One of the Fathers of the Holy Cross at Grotto recently said (paraphrased) that his job is to lead people to Christ, not to himself - a very simple, yet profound statement. He aims to bring people to God, then steps back quietly so as not to overshadow the One who matters most. It then becomes our job to allow him to fade, taking the lessons and principles he teaches us in order to discover that intimate bond with Our Lord. Pilots-in-training know that someday they will need to fly solo, but for those who believe, God is the ever present Co-Pilot.
When we manage to find a solid priest who knows just the right way to reach us - driving us to want to avoid sin and build virtue, it is difficult to let go. Perhaps this is the very reason why God gave us priests and it is why we call them "Father". It's not easy to let someone "in there" in the first place - to tinker with our ways and behaviors. When we finally find the humility to let them influence us, something happens - they are reassigned, they retire, or die right in the saddle.
I've had to ponder this because of the many fine priests we have working in, or through, Assumption Grotto. I pray for them all daily, along with the religious, and I thank God for their presence in our community. Along with asking God to give them strength and wisdom so they can move us closer to God is one that asks Him to protect them. It then becomes my job to trust that God knows what he is doing, even if externally, it seems like a bad thing. I also pray that the Lord helps me to remember that they are all instruments of God, to be played as He wants, not as we wish. The developmental needs of the priest, or the developmental needs of some other group of people who stand to be influenced by our beloved priests, are only known fully to God. Who are we to question His judgment, no matter how it looks? In the end it all serves God's plans in ways we may never understand.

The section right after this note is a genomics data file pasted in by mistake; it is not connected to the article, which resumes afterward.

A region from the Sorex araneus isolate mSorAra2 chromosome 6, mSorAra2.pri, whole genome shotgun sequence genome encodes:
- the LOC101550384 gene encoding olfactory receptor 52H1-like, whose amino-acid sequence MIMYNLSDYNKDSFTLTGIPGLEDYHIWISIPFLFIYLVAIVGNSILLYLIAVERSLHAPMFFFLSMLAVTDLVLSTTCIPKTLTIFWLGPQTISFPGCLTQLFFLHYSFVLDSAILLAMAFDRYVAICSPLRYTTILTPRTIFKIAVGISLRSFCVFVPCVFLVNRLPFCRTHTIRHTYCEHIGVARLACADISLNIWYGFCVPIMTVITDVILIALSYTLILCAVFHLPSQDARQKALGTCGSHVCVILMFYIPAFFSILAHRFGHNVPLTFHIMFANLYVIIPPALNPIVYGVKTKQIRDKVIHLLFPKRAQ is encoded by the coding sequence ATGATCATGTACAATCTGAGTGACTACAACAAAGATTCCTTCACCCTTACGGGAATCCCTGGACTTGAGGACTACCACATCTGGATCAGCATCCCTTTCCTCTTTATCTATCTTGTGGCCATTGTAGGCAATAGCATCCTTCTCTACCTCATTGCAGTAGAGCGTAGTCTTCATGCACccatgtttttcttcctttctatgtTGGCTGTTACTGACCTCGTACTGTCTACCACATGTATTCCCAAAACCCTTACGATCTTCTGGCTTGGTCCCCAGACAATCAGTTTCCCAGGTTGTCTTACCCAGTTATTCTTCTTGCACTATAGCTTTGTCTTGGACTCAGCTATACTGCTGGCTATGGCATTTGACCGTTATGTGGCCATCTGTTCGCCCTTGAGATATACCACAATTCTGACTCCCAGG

Spinning off on what the Holy Cross Father said, we all need to reflect on whether we are so attached to any one priest that we take our eyes off the ball and forget Whom we truly seek when dealing with them. Our relationship with the priests should be aimed solely at discovering God and getting closer to Him.
Like many of the priests of Assumption Grotto, Fr. Altier has taught the faith, from the pulpit and the airwaves, in fullness and without sugar-coating. That is what we all loved about his talks and it will be missed while he is away. But, I'm with Fr. Zuhlsdorf in this regard - Fr. Altier has no control over the matter. It is truly in the hands of God. I'm convinced that someday, Fr. Altier will emerge from his work at the nursing home and will have so much more to teach others - be it in another parish, or back on the radio. In fact, he is teaching us right now by not putting up a protest and humbly accepting what God has sent him.
How about we do the same?
In a July 17, 2004 post at the blog, "The Inn at the End of the World" the Carmelite Martyrs of Compiegne have something to teach us in this regard. Their death was surely a bad thing, but as we look back at history, they did not lose their heads in vain.
"Yet there must have been a growing public unease not evident in this letter.
Something in the sight of the nuns being executed seems to have affected even
the hardened Parisian crowd, accustomed to cheering loudly each fall of the
guillotine blade. Within ten days, by July 27, 1794, Robespierre and the
provisional revolutionary government were finished."
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